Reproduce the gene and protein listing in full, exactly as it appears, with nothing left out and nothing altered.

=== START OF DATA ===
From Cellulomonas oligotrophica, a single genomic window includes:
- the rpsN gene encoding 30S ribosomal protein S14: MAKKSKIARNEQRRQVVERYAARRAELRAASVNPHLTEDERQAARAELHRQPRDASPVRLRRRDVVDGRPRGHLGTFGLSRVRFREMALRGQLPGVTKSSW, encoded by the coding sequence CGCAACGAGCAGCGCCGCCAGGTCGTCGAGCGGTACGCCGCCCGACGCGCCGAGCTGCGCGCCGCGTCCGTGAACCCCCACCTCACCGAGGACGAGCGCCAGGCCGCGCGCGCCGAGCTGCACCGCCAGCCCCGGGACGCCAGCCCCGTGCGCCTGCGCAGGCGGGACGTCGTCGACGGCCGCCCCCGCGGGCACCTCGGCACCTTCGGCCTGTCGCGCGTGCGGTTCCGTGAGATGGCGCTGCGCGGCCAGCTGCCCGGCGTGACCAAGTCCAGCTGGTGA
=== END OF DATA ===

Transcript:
From Cellulomonas oligotrophica, a single genomic window includes:
- the rpsN gene encoding 30S ribosomal protein S14: MAKKSKIARNEQRRQVVERYAARRAELRAASVNPHLTEDERQAARAELHRQPRDASPVRLRRRDVVDGRPRGHLGTFGLSRVRFREMALRGQLPGVTKSSW, encoded by the coding sequence CGCAACGAGCAGCGCCGCCAGGTCGTCGAGCGGTACGCCGCCCGACGCGCCGAGCTGCGCGCCGCGTCCGTGAACCCCCACCTCACCGAGGACGAGCGCCAGGCCGCGCGCGCCGAGCTGCACCGCCAGCCCCGGGACGCCAGCCCCGTGCGCCTGCGCAGGCGGGACGTCGTCGACGGCCGCCCCCGCGGGCACCTCGGCACCTTCGGCCTGTCGCGCGTGCGGTTCCGTGAGATGGCGCTGCGCGGCCAGCTGCCCGGCGTGACCAAGTCCAGCTGGTGA